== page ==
Deborah Wiles, renowned author of “Love, Ruby Lavender,” “Aurora County All-Stars” and “Each Little Bird That Sings,” visited Augusta University teacher education students embedded at Lake Forest Elementary School on March 12 to talk about using children’s literature to teach reading.
The visit was part of the AU College of Education’s ongoing partnership with schools in the area. Lake Forest Hills is one of three professional development model sites for undergraduate teacher preparation, at which education students are embedded at a school to provide authentic experiences in implementing teacher preparation coursework.
“For our preservice teachers who are learning about using children’s literature to teach reading, Wiles reminds us that reading is thinking, and that we can imagine and create texts that address our needs in all sorts of innovative ways,” said Dr. Kim Barker, professor of education in the Augusta University College of Education.
Barker received a $1,200 grant to support her research into the use of multi-genre texts such as Wiles’ 60’s trilogy that includes “Countdown,” to improve content knowledge for young readers and for preservice teachers. “Countdown” is a novelization of the Cuban Missile Crisis told from the perspective of an 11-year-old girl in suburban Maryland just outside Andrews Air Force Base.
Wiles shared the process of conceptualizing, scaffolding, writing, editing and publishing the book, an almost 15-year process in partnership with Scholastic. She advised Augusta University students on the writing process, how to plot and structure a story, how to build characters and how to keep work moving forward. She thinks that the root of writer’s block is fear, that incorporating the five senses into every story is essential, and that writing is about a melding of what a writer knows, what a writer feels and what a writer can imagine.
University students asked about the process of constructing the novel, keeping track of her ideas and her methods of incorporating historical ephemera, or memorabilia, into the novel, and Wiles divulged a modern technique she used to construct this historical novel.
“I have a Pinterest board!” she said, scrolling to showcase different collections related to her background work and the content of her books.
Wiles also visited the fifth grade classroom of Lindsay Girosky, one of Richmond County School System’s 2016 finalists for Teacher of the Year and current Augusta University Master of Teaching student. Her students read “Countdown” as part of their curriculum, and devised content area and writing questions for Wiles.
Barker’s research suggests that relating a historical political predicament – like the Cuban Missile Crisis – through the experiences of a protagonist who is around the same age as the intended readers encourages students to engage with the work and unlocks new pathways in the mind for retaining information.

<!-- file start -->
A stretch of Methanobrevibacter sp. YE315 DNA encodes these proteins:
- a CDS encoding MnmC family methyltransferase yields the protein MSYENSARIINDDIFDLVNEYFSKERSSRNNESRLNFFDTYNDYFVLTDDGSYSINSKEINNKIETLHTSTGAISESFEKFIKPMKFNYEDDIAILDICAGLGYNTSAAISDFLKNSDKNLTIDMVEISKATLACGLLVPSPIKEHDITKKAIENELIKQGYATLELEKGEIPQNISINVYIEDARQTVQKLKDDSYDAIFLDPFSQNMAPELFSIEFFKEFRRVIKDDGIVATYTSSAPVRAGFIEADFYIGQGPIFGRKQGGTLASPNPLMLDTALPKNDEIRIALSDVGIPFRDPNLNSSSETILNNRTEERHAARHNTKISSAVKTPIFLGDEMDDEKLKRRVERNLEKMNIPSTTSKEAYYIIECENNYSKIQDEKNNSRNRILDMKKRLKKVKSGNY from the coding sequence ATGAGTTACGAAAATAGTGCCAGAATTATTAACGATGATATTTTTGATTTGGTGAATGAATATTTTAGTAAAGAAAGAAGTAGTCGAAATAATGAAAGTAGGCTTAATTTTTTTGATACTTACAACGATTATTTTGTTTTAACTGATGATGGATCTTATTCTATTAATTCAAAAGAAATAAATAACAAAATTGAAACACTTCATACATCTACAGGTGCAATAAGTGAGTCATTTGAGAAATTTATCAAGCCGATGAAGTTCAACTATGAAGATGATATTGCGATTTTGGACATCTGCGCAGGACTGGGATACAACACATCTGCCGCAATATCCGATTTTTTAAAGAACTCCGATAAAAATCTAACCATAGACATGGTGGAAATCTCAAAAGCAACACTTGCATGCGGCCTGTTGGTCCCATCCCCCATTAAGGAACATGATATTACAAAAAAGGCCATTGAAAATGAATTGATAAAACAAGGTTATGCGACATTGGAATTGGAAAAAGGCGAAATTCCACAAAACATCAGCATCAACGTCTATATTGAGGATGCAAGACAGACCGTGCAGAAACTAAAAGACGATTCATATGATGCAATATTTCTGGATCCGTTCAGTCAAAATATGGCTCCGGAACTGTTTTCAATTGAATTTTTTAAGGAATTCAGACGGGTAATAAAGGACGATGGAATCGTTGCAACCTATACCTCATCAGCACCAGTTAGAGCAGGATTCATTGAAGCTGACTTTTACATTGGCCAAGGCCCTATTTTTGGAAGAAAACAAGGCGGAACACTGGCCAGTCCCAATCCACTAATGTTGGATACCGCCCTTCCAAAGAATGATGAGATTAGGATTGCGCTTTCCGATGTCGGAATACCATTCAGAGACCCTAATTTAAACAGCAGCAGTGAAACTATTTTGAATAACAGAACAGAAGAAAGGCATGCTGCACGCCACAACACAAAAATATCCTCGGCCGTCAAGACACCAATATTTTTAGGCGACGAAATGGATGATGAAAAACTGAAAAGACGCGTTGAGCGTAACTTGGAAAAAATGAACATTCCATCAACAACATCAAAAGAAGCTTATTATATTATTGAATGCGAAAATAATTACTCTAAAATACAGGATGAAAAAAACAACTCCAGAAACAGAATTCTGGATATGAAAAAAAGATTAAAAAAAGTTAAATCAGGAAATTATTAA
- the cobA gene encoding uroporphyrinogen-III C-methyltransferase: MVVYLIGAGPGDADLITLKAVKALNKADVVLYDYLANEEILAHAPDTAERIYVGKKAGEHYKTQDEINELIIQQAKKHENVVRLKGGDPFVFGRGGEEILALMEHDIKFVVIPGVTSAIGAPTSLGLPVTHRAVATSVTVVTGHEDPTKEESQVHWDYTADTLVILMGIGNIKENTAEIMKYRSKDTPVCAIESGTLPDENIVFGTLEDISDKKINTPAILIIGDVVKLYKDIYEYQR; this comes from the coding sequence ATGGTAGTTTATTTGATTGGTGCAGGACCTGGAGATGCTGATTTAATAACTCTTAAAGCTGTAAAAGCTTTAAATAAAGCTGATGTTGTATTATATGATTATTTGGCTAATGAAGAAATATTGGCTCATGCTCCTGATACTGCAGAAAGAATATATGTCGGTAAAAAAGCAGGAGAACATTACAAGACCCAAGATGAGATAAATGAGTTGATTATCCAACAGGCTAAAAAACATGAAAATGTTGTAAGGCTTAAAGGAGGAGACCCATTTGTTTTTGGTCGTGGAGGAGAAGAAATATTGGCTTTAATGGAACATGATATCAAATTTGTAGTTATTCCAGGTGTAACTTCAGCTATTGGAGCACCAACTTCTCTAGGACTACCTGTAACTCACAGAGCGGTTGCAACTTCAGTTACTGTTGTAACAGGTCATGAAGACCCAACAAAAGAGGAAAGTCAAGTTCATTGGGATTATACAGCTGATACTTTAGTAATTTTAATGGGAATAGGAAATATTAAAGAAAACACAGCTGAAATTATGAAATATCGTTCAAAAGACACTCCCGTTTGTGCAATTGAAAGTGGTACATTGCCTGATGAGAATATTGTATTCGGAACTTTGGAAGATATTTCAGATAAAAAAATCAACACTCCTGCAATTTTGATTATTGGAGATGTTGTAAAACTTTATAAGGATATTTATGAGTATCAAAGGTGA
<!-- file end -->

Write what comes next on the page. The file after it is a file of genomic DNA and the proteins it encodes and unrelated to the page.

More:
“Anyone who’s around kids much knows that they are experts at multitasking as they gather information. I can’t tell you how many times I’ve seen my own children watching a movie and looking up background information on their phones at the same time. Often they are fact-checking and looking for and sharing information on actors, locations and background context while they watch,” Barker said.
Wiles’ book is the perfect testing ground for Barker’s research, as Wiles created a new format that she calls a documentary novel. The format blends fact and fiction to help readers immerse themselves in history and helps them to learn.
“Multi-genre literature such as Wiles’ Sixties Trilogy incorporates the information-gathering habits of young readers by blending historical fiction with primary source content, such as political cartoons, song lyrics, photos and newspaper headlines. It’s like reading a story and having a scrapbook to go along with it,” Barker said.
And if Girosky’s fifth graders were any indication, Barker’s work will be well proven. The students were armed with their copies of the novel, a board filled with sticky notes on which they had written questions in advance, and a deep knowledge of the content of the book. Twice, in response to a question, Wiles asked, “Did I say that in the book?” to a chorus of affirmations from the students.
The visit also served another purpose, which is to break down the barriers between interested writers and careers in writing.
“For schoolchildren, meeting people who have successful careers demystifies their work and creates an access point to new pursuits,” Barker said.
Deborah Wiles an award-winning author and two-time National Book Award finalist. She earned her Master of Fine Arts in writing from Vermont College, and has taught writing techniques for Towson University and Lesley University. She lives in Atlanta, Georgia.